New England Summer Pudding

Preparation info

  • Difficulty


  • Serves

    6 to 8

Appears in

Jeremiah Tower Cooks

By Jeremiah Tower

Published 2002

  • About

I am always surprised that this dessert never became as popular in America as in England. It is a natural any time you have lots of summer berries. But we did make it a lot in New England. And since it must rest overnight before serving, it is a perfect dessert for entertaining.

Use whatever mixed berries you can find, but the berries must be sieved. Regardless of what other recipes may say, the texture will be ruined if the seeds are left in and some berries left whole.

Elderberries (Sambucus nigra) grow with abandon in Rhode Island, where they are probably Sambucus canadensis, and in the South, where they are probably Sambucus mexicana. But use whichever. All are delicious when cooked with other berries, if a bit odd by themselves.


  • 2 cups fresh strawberries, hulled
  • 2 cups fresh raspberries
  • 1 cup fresh red currants, stemmed
  • 1 cup elderberries (if you have them)
  • 2 cups fresh blueberries, loganberries, or ollalieberries
  • 1 cup light sugar syrup
  • pinch salt
  • 10–15 slices day-old dense white bread (sliced ¼-inch thick)
  • 2 cups custard


Coarsely chop the strawberries and put them and the other berries in a nonreactive saucepan. Add the syrup and salt and cook over high heat for 5 minutes, or until the berries are just beginning to give up their juices. Remove from the heat and cool. Pass the berries through a food mill or sieve. Discard the seeds.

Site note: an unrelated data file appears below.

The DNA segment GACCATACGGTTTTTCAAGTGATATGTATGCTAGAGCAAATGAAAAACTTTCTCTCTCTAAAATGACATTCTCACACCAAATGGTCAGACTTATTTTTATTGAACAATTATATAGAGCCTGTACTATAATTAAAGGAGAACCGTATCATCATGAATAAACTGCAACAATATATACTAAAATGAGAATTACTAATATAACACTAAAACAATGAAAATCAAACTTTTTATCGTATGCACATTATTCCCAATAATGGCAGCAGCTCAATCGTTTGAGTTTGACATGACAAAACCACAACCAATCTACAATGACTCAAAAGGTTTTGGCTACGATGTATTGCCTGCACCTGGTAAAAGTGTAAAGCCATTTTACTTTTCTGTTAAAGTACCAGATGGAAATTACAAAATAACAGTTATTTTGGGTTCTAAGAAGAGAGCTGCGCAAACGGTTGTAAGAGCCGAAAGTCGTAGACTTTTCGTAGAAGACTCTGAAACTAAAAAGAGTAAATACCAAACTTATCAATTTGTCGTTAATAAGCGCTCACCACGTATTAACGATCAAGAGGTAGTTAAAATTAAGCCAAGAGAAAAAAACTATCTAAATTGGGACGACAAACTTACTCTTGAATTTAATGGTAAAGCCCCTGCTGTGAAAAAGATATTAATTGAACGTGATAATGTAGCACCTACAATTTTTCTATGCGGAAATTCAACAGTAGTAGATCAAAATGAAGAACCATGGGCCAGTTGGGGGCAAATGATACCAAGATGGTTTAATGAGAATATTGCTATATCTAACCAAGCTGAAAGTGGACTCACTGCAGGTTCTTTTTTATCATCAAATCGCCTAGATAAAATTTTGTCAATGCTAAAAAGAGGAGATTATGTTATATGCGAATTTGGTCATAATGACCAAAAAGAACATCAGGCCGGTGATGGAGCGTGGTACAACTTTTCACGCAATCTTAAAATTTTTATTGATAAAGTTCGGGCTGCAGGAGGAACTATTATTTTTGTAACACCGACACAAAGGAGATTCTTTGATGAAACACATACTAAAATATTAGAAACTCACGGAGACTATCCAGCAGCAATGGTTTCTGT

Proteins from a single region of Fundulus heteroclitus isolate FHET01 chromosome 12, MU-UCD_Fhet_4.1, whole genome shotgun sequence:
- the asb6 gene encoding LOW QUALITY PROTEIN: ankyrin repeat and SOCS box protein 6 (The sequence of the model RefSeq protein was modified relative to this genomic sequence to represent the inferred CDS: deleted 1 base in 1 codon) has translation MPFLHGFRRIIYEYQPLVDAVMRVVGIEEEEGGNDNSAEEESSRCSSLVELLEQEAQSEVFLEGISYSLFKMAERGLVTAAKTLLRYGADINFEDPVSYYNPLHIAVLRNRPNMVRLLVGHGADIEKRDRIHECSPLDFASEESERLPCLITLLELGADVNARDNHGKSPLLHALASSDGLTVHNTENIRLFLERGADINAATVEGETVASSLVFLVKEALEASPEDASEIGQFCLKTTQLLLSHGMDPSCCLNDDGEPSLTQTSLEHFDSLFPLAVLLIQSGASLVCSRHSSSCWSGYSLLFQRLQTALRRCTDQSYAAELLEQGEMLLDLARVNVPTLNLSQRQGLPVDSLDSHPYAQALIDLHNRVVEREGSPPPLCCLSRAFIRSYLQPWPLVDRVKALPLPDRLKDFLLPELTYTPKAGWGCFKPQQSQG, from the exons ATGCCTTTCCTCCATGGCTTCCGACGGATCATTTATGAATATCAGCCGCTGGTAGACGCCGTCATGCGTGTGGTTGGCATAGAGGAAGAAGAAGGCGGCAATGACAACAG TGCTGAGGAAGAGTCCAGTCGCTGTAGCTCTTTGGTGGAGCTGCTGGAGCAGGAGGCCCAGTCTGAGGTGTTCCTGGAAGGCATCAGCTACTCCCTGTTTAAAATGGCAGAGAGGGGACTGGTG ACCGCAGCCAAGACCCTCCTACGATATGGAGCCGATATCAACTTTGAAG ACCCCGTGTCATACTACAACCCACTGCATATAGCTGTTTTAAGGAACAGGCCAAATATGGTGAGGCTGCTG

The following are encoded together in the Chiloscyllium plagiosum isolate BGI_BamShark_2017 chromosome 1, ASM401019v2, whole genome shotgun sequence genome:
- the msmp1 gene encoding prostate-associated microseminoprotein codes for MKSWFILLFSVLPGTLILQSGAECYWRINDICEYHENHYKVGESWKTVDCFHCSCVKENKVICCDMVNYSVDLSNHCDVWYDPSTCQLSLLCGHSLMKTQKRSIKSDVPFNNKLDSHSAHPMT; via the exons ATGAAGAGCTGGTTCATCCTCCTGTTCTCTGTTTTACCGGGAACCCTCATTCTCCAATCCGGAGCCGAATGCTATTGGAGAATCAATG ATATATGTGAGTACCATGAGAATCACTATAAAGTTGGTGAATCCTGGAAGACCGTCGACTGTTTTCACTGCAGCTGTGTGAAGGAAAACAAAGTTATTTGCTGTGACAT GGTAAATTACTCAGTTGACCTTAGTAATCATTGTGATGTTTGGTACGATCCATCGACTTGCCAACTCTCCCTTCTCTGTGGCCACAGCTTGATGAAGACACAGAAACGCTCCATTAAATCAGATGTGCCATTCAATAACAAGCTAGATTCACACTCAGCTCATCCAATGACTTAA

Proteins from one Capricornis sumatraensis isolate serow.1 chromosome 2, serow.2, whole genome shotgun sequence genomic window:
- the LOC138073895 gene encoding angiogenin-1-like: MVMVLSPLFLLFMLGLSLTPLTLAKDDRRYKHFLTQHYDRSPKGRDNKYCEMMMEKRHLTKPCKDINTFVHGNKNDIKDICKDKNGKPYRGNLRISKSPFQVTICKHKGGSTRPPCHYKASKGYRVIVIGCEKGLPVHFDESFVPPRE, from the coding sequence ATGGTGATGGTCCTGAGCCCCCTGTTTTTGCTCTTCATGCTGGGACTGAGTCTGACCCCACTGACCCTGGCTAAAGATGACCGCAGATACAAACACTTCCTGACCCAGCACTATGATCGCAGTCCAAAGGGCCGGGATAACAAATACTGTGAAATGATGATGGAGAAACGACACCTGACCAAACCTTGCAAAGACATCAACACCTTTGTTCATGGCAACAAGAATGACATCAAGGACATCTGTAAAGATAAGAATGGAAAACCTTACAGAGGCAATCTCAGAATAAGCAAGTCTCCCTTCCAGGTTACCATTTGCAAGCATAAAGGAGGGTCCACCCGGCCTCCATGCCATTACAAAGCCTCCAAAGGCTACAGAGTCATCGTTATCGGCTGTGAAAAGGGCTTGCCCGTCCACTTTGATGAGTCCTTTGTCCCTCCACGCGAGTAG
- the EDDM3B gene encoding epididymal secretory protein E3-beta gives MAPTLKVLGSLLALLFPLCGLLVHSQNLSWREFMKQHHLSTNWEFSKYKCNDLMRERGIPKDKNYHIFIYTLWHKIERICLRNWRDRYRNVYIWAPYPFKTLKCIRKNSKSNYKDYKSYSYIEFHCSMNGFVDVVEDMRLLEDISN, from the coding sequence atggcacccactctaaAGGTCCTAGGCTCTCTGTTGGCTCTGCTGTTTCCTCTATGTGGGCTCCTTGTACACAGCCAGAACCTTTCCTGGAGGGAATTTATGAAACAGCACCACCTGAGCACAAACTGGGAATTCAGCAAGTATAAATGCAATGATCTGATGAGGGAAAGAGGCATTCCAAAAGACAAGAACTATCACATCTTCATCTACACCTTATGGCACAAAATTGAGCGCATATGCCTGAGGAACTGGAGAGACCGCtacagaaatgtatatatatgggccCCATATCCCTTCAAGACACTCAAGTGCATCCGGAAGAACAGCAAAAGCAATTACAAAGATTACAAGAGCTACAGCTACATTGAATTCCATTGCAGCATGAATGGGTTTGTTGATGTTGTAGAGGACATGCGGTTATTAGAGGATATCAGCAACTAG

Line a 2-quart pudding mold or other deep bowl with cheesecloth. Dip both sides of some of the bread slices in the berry puree and arrange very neatly and snugly around the sides and bottom of the mold. Soak the remaining slices in the berry puree and layer, alternating with the remaining berry puree, and ending with soaked bread to completely cover the top.

Place a plate that fits just inside the top of the mold on top of the pudding. Put the mold in a pan to catch the overflow of berry juice, and weight the plate. Refrigerate the pudding overnight.

To serve, unmold the pudding onto a serving platter, slice, and serve with the custard.